Isamu Noguchi might be one of the most natural artists of the modernist period. He was originally a landscaper, and never really delved into furniture, apart from creating the Noguchi table and other minimalist artifacts. Born in Los Angeles in 1904, he was the illegitimate son of poet Yone Noguchi and his editor, the great writer Léonie Gilmour.
Isamu was born in the United States but spent his early childhood in Japan, where his parents had migrated following anti-Japanese sentiment in California, even decades before World War II. After his mom gave birth to his half-sister, they moved again and commissioned a new house to be built for the growing family, and this is where Isamu began to put his talents into practice.
During the house’s construction, young Isamu began developing a love for nature, flora, wood, and art. He would later receive education in the United States taking a series of mentors, a journey that would end in the construction of his most beloved piece: the Noguchi table.
Designing the iconic Noguchi table
The Noguchi table, also called Tribeca table by a few manufacturers, doesn’t have a single sharp edge: not on the wood, not on the glass pane. Rather, it is built following the rules of nature: curved lines and bending shapes, all working in conjunction to achieve solidity. Think about the Ying-Yang symbol for a few seconds. Two equal elements balancing each other out to make a perfect circle. The Noguchi table follows the same principle: two pieces of wood (built exactly alike) are placed on top of the other. One is facing up, the other is upside down.
The wood pieces resemble spider legs, or crab legs to a certain extent. They look like a pair of legs with pointy ends. On the left side of the table, the wooden leg touches the ground and tip touches the glass top. On the right side, the wooden leg supports the glass top and the tip touches the ground. Perfectly balanced, the pane sits atop this configuration without the need for any added materials like glue, screws, etcetera. It is quite a natural composition when you finally assemble it.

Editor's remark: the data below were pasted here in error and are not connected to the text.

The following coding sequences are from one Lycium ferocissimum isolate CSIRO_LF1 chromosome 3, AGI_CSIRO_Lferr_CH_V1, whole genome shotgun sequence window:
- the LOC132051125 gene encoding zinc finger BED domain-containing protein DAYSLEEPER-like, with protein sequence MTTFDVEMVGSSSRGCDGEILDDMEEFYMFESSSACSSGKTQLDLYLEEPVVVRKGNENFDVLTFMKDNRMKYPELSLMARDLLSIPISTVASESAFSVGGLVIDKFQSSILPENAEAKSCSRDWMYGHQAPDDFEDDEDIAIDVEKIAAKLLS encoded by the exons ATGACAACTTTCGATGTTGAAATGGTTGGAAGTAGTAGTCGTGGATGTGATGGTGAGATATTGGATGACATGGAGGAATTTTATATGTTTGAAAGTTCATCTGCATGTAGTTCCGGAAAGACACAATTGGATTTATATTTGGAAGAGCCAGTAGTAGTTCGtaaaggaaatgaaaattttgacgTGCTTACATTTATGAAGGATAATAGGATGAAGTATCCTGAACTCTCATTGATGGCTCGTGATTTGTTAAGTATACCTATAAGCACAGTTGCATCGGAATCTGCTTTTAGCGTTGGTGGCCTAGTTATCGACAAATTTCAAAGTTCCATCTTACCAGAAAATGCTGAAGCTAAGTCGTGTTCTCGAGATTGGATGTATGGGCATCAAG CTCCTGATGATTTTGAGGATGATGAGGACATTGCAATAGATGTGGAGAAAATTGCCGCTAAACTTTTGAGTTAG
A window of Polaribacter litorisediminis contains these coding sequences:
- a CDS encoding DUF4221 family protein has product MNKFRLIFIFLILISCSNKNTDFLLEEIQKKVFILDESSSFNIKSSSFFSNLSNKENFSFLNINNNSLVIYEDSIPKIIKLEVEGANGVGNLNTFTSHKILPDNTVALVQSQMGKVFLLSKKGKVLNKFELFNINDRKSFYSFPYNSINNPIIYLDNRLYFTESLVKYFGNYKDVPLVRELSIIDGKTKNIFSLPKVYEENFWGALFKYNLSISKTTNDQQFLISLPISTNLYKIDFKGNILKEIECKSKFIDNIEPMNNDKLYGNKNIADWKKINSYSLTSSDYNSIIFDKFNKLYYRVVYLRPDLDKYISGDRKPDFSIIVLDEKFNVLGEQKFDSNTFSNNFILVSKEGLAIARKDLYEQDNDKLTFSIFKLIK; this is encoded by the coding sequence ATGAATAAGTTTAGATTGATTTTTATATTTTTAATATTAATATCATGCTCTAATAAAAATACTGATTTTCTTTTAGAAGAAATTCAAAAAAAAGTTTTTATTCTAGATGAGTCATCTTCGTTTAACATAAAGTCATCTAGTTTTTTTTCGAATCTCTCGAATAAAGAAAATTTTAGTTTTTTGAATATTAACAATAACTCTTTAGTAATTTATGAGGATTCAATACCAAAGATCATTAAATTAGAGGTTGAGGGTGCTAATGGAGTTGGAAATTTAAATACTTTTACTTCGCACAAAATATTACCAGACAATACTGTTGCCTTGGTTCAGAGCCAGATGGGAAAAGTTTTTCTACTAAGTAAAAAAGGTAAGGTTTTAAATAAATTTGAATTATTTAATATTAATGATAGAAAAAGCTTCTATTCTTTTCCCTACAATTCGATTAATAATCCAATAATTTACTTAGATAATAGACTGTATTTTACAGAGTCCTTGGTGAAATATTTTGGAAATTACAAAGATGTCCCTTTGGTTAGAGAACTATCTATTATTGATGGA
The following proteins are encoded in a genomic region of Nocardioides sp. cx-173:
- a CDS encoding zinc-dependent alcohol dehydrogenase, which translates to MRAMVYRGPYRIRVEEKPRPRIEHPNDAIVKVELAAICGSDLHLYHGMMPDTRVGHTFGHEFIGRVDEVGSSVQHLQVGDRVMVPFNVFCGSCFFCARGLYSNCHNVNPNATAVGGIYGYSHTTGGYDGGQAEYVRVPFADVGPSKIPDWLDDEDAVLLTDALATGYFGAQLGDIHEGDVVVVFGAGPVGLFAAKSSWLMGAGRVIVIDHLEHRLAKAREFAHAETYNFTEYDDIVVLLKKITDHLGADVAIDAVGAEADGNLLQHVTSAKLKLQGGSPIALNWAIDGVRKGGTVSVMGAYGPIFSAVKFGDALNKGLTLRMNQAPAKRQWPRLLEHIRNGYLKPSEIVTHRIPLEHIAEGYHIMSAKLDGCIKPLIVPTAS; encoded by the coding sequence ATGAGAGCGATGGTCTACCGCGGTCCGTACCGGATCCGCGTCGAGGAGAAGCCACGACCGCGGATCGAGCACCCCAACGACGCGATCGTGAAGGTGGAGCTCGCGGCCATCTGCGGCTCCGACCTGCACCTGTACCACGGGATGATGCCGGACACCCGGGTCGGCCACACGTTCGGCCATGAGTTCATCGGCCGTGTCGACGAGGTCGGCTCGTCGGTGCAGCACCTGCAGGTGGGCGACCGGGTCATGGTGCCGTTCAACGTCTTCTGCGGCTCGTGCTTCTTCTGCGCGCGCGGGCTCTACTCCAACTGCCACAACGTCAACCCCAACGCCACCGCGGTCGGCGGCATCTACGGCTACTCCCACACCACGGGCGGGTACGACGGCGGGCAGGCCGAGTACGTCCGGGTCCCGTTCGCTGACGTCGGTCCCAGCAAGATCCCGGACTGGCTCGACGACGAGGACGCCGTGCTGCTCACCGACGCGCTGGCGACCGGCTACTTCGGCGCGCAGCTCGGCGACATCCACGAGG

As the glass top is a rounded triangle (beware of fake copies with sharp edges), both legs meet at one of its corners. The table is thus sustained by the length of the superior leg and the upside down tip of the inferior leg, as explained above.
The Noguchi table is usually regarded as more than just furniture
This table has been praised by many woodworking professionals, artists, and overall design enthusiasts as more than just a piece of furniture. In fact, many would argue that its primary purpose is that of a sculpture transformed into a useful object, like a Greek column. Original Noguchi’s sell in art auctions for tens of thousands of dollars, and that’s why Barcelona Designs is committed to bringing an affordable, yet true-to-design, version of this table to its customers.
If you’ve found yourself wondering about the design of this table, be sure to learn a little more about the artistic practice of biomorphism, which includes taking natural shapes and occurrences to create artificial objects. Just like the Eames Lounge chair was known to have the appearance of a baseball mitt, or the Womb chair was inspired by… Well… A mother’s womb, the Noguchi table has its origin on the delicate balance of nature itself.